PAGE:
Jolas’s laudable aim is submerged in her fragmentary percussion-heavy 16-minute creation and the bigger question is why must nearly all new late-twentieth and early-twenty first century orchestral music involve an oversized array of percussion instruments? I appreciate the commitment given to Letters of Bachville by the BBC SO and almost every principal got an ear-catching solo contribution under the wafting hands of the ever-smiley Oramo whose eyes were glued to the score. A Bach scholar might recognise the oblique allusions to his compositions but that is sadly not me. I was mostly reminded of the Great Dane(!) Victor Borge who in his legendary ‘Comedy in Music’ events only played some of the beginnings or endings of great music as he wanted to save us sitting through the bits in between, or Morecambe and Wise with André Previn and ‘all the right notes, but not necessarily in the right order’. I must accept Letters of Bachville was not my kind of thing, but I am sure it might have been for many others.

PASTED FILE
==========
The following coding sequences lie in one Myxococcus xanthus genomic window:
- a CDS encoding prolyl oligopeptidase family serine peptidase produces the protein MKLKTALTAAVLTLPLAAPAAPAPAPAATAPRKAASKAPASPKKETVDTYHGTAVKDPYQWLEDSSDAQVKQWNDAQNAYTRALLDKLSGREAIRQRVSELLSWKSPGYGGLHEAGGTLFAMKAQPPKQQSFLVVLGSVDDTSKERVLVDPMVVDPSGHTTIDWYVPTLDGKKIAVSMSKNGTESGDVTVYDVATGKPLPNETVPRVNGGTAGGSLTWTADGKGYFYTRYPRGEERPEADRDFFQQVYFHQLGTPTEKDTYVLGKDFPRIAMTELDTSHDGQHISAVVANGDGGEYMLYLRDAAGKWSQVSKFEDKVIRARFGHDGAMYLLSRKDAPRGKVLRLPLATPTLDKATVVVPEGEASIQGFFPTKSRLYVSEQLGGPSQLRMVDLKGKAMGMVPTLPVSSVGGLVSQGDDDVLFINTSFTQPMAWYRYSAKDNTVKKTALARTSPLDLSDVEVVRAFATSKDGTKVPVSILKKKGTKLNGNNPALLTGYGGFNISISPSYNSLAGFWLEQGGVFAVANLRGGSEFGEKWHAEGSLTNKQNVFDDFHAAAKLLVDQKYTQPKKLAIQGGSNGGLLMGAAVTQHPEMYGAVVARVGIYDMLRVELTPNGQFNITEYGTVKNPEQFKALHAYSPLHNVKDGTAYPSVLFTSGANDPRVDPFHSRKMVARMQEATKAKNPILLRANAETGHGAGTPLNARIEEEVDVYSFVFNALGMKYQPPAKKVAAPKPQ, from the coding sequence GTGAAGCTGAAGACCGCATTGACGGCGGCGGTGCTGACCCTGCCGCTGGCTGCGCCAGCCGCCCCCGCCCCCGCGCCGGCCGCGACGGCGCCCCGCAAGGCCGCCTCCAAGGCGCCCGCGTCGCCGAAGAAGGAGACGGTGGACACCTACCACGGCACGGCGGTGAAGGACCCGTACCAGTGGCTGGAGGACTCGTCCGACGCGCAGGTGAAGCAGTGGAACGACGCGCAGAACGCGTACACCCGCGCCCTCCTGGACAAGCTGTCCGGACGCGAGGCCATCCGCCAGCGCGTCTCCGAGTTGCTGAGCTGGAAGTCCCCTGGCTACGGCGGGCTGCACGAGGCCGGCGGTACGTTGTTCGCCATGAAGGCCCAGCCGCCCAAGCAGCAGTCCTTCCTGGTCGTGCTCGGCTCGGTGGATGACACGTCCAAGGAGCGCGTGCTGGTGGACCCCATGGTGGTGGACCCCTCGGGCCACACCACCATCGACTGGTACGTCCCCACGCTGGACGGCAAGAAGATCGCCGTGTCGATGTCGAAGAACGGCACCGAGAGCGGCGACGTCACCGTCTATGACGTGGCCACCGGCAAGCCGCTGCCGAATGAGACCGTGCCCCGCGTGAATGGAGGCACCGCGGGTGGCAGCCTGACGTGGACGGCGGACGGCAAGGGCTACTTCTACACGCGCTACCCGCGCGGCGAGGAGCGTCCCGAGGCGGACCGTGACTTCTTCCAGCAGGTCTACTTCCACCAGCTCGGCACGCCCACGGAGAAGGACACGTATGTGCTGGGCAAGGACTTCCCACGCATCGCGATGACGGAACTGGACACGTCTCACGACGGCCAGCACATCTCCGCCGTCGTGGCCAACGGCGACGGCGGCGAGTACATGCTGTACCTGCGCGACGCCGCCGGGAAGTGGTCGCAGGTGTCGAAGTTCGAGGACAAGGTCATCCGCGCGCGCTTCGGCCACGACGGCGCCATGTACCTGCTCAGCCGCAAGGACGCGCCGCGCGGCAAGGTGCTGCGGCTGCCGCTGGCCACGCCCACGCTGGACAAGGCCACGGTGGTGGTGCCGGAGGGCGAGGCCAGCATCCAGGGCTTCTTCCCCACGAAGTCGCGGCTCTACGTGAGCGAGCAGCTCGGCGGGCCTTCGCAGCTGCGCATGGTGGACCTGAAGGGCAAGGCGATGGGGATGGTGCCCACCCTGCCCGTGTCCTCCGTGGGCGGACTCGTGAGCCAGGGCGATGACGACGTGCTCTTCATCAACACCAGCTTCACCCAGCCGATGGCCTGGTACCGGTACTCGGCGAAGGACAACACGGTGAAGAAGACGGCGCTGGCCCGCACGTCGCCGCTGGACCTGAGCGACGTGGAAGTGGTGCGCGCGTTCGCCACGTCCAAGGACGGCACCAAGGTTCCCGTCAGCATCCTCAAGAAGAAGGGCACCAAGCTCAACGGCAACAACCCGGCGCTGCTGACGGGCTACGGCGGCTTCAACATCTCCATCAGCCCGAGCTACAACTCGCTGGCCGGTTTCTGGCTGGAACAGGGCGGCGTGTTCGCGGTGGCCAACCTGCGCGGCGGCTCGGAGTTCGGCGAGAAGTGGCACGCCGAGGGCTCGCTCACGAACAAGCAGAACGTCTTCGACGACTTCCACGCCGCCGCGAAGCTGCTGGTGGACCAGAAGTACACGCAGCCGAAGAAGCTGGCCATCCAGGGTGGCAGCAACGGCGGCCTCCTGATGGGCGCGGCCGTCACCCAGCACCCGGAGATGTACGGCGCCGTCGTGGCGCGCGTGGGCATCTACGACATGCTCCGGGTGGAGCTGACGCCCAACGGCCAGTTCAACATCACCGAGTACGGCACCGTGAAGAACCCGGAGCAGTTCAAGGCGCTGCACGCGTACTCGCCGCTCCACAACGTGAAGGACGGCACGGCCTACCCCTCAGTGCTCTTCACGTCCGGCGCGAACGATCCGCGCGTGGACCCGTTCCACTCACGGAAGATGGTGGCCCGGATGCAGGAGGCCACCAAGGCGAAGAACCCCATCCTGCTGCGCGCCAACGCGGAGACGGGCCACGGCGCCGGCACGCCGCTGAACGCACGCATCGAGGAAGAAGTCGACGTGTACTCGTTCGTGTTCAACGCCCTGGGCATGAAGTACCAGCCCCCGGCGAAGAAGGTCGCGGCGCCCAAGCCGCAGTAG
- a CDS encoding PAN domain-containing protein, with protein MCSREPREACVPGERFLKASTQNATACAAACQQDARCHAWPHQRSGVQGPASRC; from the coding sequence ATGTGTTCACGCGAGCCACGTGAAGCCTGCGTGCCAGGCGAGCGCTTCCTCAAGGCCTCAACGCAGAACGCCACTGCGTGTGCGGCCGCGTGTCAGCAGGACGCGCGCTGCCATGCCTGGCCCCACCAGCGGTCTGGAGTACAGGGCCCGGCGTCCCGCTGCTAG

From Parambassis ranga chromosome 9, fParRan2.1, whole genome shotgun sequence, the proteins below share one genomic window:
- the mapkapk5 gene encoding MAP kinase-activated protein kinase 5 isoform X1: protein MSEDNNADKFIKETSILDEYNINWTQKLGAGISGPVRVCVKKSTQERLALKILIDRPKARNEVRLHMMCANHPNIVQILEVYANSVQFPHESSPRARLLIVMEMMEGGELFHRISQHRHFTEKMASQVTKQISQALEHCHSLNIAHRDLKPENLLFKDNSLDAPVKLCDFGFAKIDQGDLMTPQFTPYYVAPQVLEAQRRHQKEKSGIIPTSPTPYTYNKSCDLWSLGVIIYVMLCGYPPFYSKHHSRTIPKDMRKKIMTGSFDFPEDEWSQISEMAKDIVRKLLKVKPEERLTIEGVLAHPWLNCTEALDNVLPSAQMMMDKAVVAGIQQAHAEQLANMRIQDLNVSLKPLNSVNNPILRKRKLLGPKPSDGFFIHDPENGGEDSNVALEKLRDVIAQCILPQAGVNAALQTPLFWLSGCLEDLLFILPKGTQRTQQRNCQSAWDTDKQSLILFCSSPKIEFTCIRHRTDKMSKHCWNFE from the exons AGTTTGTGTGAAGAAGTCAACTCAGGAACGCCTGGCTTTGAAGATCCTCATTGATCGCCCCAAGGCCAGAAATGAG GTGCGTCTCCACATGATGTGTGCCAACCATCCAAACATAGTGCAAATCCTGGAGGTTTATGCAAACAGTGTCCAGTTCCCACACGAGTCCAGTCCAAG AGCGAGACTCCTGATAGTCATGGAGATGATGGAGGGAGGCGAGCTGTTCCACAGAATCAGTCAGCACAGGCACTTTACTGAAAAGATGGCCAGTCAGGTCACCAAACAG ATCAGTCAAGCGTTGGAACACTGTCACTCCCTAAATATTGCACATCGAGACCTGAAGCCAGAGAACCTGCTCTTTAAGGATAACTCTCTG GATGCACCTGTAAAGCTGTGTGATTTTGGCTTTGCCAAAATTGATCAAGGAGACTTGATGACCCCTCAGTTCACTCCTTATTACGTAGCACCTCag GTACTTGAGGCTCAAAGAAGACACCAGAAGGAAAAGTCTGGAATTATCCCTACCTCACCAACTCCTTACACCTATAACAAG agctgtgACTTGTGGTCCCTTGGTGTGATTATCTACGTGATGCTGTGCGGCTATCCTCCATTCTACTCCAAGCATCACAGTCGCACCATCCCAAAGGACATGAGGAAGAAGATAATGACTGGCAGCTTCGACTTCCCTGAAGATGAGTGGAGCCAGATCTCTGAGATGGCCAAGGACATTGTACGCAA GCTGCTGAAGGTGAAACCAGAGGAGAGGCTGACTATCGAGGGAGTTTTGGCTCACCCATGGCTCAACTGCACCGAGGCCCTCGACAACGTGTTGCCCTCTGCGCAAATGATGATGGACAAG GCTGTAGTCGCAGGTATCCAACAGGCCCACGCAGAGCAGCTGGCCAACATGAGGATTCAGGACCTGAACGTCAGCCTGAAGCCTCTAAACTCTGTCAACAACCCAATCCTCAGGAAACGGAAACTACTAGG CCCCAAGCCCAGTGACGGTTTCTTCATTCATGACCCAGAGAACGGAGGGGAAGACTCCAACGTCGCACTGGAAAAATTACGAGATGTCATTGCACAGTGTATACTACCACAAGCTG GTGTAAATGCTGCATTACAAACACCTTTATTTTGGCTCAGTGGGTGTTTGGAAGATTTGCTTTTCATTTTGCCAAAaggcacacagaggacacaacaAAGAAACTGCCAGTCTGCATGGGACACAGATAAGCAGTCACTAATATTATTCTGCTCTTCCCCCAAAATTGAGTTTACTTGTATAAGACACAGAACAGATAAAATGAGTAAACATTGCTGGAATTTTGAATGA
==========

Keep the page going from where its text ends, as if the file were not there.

Oramo explained how ‘Ruth Gipps, not a household name, was a British composer. She was a pupil of Ralph Vaughan Williams and also an active musician herself. She played oboe and cor anglais in the City of Birmingham Symphony Orchestra and also conducted a lot of amateur and student ensembles. As a woman in those days in the 1950s and 60s she wasn’t able to break through with professional orchestras, so much times have changed.’ (I agree they are better than they were, but a universal parity is still some way off.) We learnt how ‘Ruth Gipps’s Horn Concerto has this wonderful neoclassical feel to it. It is built in a traditional concerto format, but her tonal language is really fresh and crisp and gives the horn soloist a lot of showing [their] virtuosity, and also gives the orchestra a whole lot to do.’ During the interval profile of Gipps (whose centenary it is this year) it was emphasised that her 1968 Horn Concerto was specifically composed for her son Lance Baker – who was just starting his professional career – in order to show his mastery of the instrument. Apparently, his best qualities were his quick tonguing and good top and bottom notes and that is, of course, demanded of any soloist who now attempts it.